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Rights watch condemns police lax on Ahmadiyah attack
Ina Parlina, The Jakarta Post, Jakarta
Human Rights Watch condemned the National Police for “tolerating” hate crimes in South Sulawesi during the attack of an Ahmadiyah congregation recently.
“The Indonesian Police may have thought they were taking the Ahmadiyah out of harm’s way, but they let the mob go on a rampage,” Elaine Pearson, deputy Asia director at Human Rights Watch said Thursday. “The authorities need to send a message that hate crimes won’t be tolerated by prosecuting those responsible.”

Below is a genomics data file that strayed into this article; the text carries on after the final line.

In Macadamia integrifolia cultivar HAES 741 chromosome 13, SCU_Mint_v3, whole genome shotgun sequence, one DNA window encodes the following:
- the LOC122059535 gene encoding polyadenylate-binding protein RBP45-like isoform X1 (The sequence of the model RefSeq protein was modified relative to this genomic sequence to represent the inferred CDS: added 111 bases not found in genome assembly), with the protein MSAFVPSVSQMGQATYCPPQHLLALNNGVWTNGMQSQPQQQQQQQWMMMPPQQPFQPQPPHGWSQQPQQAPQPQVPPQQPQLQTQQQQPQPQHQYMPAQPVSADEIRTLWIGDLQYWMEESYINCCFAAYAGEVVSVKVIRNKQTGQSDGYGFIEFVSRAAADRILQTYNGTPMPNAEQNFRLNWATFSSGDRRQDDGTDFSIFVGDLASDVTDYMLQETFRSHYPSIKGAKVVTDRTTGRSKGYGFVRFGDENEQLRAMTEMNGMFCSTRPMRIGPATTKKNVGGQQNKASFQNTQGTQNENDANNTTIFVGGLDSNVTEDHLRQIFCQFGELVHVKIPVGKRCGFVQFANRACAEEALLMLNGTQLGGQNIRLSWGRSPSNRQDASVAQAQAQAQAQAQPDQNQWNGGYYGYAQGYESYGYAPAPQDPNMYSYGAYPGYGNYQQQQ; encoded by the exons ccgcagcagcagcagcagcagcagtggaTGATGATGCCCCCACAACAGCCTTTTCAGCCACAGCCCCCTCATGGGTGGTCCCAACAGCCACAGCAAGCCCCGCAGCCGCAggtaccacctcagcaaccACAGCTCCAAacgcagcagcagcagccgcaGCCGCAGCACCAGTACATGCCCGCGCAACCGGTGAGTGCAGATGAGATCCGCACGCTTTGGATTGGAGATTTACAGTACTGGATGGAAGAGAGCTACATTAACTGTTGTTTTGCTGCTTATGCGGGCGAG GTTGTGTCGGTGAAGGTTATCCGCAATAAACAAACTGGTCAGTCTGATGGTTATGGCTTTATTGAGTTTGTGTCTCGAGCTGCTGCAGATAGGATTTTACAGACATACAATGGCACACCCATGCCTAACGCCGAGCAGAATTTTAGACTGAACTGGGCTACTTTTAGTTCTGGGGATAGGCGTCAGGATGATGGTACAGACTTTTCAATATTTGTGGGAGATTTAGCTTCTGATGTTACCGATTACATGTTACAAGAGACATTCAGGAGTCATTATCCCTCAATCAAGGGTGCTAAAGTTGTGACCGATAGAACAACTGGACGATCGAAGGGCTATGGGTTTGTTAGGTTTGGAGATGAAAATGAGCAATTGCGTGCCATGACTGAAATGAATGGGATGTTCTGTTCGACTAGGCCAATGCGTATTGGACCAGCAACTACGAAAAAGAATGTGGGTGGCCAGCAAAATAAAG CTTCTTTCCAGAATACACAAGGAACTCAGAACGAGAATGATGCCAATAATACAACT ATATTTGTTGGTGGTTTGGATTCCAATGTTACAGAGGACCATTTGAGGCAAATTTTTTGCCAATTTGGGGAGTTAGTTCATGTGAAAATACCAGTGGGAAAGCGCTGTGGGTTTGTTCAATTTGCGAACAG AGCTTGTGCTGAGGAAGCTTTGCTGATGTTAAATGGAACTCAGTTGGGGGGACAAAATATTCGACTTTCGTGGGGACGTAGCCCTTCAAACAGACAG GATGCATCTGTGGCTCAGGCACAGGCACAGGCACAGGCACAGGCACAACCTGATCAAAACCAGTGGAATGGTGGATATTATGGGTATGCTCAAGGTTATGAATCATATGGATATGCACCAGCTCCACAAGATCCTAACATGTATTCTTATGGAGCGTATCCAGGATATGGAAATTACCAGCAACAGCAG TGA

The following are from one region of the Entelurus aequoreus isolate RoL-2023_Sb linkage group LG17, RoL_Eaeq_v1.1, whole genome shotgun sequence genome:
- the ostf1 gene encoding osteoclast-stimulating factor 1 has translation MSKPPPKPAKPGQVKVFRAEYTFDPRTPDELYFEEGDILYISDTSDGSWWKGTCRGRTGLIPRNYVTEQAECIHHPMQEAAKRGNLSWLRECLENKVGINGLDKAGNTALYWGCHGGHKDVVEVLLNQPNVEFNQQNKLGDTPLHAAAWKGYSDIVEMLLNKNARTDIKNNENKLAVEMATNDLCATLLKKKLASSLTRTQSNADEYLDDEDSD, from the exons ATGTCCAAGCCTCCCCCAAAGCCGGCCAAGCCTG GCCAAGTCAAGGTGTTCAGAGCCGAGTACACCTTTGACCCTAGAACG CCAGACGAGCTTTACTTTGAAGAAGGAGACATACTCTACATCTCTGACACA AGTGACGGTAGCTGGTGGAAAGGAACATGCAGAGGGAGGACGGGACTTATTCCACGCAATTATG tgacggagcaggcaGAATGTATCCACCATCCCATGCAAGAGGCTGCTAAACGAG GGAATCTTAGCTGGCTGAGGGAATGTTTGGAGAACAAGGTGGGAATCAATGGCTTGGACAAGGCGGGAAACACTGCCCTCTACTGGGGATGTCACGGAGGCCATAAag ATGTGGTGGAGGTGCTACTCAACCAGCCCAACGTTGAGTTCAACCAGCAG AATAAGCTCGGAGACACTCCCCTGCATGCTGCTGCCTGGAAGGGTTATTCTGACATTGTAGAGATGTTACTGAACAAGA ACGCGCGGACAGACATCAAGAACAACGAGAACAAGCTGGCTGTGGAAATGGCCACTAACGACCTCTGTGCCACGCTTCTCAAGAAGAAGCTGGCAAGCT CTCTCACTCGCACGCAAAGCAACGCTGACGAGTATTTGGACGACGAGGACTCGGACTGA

On January 28, 2011 police “evacuated” members of an Ahmadiyah congregation from their mosque in Makassar of South Sulawesi, amid increasingly threatening protests by members of the Islamic Defenders Front (FPI). The FPI later attacked the mosque, destroying property and breaking windows.
Elaine added that the police should arrest those responsible for attacking an Ahmadiyah congregation in South Sulawesi, as well as protect vulnerable religious minority groups throughout the country.
She asserted that the attack on the Ahmadiyah community in South Sulawesi underscored a troubling trend in Indonesia.
“Religious extremists are harassing religious minorities, particularly members of the Ahmadiyah community, and law enforcement officials are failing to hold those responsible to account.”
The Setara Institute for Peace and Democracy, a Jakarta-based group working on religious freedom, recorded 50 cases of attacks in 2010 against the Ahmadiyah community.